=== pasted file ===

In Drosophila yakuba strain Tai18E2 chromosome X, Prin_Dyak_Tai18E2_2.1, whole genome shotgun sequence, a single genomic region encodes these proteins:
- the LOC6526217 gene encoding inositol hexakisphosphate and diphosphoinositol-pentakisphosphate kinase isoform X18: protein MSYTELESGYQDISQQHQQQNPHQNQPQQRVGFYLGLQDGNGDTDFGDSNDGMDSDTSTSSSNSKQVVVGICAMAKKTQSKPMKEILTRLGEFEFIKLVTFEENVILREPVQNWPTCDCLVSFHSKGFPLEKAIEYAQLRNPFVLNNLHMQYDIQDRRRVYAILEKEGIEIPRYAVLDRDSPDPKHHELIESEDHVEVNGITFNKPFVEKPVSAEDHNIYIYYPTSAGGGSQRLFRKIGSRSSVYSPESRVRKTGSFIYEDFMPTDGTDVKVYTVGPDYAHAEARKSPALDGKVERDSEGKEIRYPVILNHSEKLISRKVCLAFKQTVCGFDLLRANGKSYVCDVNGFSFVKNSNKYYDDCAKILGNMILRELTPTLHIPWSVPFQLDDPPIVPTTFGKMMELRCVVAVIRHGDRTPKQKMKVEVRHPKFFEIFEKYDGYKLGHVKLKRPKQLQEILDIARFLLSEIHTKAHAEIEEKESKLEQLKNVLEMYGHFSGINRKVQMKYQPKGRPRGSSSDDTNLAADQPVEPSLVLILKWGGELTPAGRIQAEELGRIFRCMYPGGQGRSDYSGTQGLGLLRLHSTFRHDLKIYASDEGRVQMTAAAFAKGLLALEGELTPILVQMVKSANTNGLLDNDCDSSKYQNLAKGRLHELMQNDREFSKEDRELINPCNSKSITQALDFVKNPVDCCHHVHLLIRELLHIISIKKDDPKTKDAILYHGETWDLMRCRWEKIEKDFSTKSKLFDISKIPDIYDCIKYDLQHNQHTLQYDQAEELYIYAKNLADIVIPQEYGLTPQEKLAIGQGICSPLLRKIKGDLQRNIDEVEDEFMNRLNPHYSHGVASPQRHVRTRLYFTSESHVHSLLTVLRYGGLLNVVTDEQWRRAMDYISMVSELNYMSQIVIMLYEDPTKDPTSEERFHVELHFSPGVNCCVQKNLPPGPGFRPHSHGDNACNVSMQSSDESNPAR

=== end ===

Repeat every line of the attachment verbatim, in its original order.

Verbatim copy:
In Drosophila yakuba strain Tai18E2 chromosome X, Prin_Dyak_Tai18E2_2.1, whole genome shotgun sequence, a single genomic region encodes these proteins:
- the LOC6526217 gene encoding inositol hexakisphosphate and diphosphoinositol-pentakisphosphate kinase isoform X18: protein MSYTELESGYQDISQQHQQQNPHQNQPQQRVGFYLGLQDGNGDTDFGDSNDGMDSDTSTSSSNSKQVVVGICAMAKKTQSKPMKEILTRLGEFEFIKLVTFEENVILREPVQNWPTCDCLVSFHSKGFPLEKAIEYAQLRNPFVLNNLHMQYDIQDRRRVYAILEKEGIEIPRYAVLDRDSPDPKHHELIESEDHVEVNGITFNKPFVEKPVSAEDHNIYIYYPTSAGGGSQRLFRKIGSRSSVYSPESRVRKTGSFIYEDFMPTDGTDVKVYTVGPDYAHAEARKSPALDGKVERDSEGKEIRYPVILNHSEKLISRKVCLAFKQTVCGFDLLRANGKSYVCDVNGFSFVKNSNKYYDDCAKILGNMILRELTPTLHIPWSVPFQLDDPPIVPTTFGKMMELRCVVAVIRHGDRTPKQKMKVEVRHPKFFEIFEKYDGYKLGHVKLKRPKQLQEILDIARFLLSEIHTKAHAEIEEKESKLEQLKNVLEMYGHFSGINRKVQMKYQPKGRPRGSSSDDTNLAADQPVEPSLVLILKWGGELTPAGRIQAEELGRIFRCMYPGGQGRSDYSGTQGLGLLRLHSTFRHDLKIYASDEGRVQMTAAAFAKGLLALEGELTPILVQMVKSANTNGLLDNDCDSSKYQNLAKGRLHELMQNDREFSKEDRELINPCNSKSITQALDFVKNPVDCCHHVHLLIRELLHIISIKKDDPKTKDAILYHGETWDLMRCRWEKIEKDFSTKSKLFDISKIPDIYDCIKYDLQHNQHTLQYDQAEELYIYAKNLADIVIPQEYGLTPQEKLAIGQGICSPLLRKIKGDLQRNIDEVEDEFMNRLNPHYSHGVASPQRHVRTRLYFTSESHVHSLLTVLRYGGLLNVVTDEQWRRAMDYISMVSELNYMSQIVIMLYEDPTKDPTSEERFHVELHFSPGVNCCVQKNLPPGPGFRPHSHGDNACNVSMQSSDESNPAR